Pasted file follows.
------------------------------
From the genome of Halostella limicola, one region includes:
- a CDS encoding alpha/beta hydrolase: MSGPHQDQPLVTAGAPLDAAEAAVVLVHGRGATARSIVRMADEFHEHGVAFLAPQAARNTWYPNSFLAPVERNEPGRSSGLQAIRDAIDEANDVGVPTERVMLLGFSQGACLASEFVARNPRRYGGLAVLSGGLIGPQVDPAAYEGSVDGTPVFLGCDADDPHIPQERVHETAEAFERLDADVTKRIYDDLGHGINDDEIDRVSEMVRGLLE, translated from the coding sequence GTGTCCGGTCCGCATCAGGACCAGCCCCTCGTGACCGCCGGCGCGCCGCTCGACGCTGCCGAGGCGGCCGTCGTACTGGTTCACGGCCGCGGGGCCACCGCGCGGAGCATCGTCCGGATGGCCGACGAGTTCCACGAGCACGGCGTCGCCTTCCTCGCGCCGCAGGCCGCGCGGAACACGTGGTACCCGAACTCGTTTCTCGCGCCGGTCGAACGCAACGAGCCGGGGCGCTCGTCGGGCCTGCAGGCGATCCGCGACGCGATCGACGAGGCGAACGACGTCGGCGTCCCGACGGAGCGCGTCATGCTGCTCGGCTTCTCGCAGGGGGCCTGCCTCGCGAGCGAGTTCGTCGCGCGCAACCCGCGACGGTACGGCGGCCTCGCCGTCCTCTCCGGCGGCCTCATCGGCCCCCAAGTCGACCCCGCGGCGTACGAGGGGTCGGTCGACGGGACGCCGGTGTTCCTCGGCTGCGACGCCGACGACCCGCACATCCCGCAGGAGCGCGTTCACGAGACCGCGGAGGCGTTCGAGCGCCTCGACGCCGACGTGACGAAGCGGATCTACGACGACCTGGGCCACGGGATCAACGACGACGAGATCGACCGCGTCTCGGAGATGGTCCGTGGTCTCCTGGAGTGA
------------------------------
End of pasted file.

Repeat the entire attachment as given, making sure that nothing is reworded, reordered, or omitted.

From the genome of Halostella limicola, one region includes:
- a CDS encoding alpha/beta hydrolase: MSGPHQDQPLVTAGAPLDAAEAAVVLVHGRGATARSIVRMADEFHEHGVAFLAPQAARNTWYPNSFLAPVERNEPGRSSGLQAIRDAIDEANDVGVPTERVMLLGFSQGACLASEFVARNPRRYGGLAVLSGGLIGPQVDPAAYEGSVDGTPVFLGCDADDPHIPQERVHETAEAFERLDADVTKRIYDDLGHGINDDEIDRVSEMVRGLLE, translated from the coding sequence GTGTCCGGTCCGCATCAGGACCAGCCCCTCGTGACCGCCGGCGCGCCGCTCGACGCTGCCGAGGCGGCCGTCGTACTGGTTCACGGCCGCGGGGCCACCGCGCGGAGCATCGTCCGGATGGCCGACGAGTTCCACGAGCACGGCGTCGCCTTCCTCGCGCCGCAGGCCGCGCGGAACACGTGGTACCCGAACTCGTTTCTCGCGCCGGTCGAACGCAACGAGCCGGGGCGCTCGTCGGGCCTGCAGGCGATCCGCGACGCGATCGACGAGGCGAACGACGTCGGCGTCCCGACGGAGCGCGTCATGCTGCTCGGCTTCTCGCAGGGGGCCTGCCTCGCGAGCGAGTTCGTCGCGCGCAACCCGCGACGGTACGGCGGCCTCGCCGTCCTCTCCGGCGGCCTCATCGGCCCCCAAGTCGACCCCGCGGCGTACGAGGGGTCGGTCGACGGGACGCCGGTGTTCCTCGGCTGCGACGCCGACGACCCGCACATCCCGCAGGAGCGCGTTCACGAGACCGCGGAGGCGTTCGAGCGCCTCGACGCCGACGTGACGAAGCGGATCTACGACGACCTGGGCCACGGGATCAACGACGACGAGATCGACCGCGTCTCGGAGATGGTCCGTGGTCTCCTGGAGTGA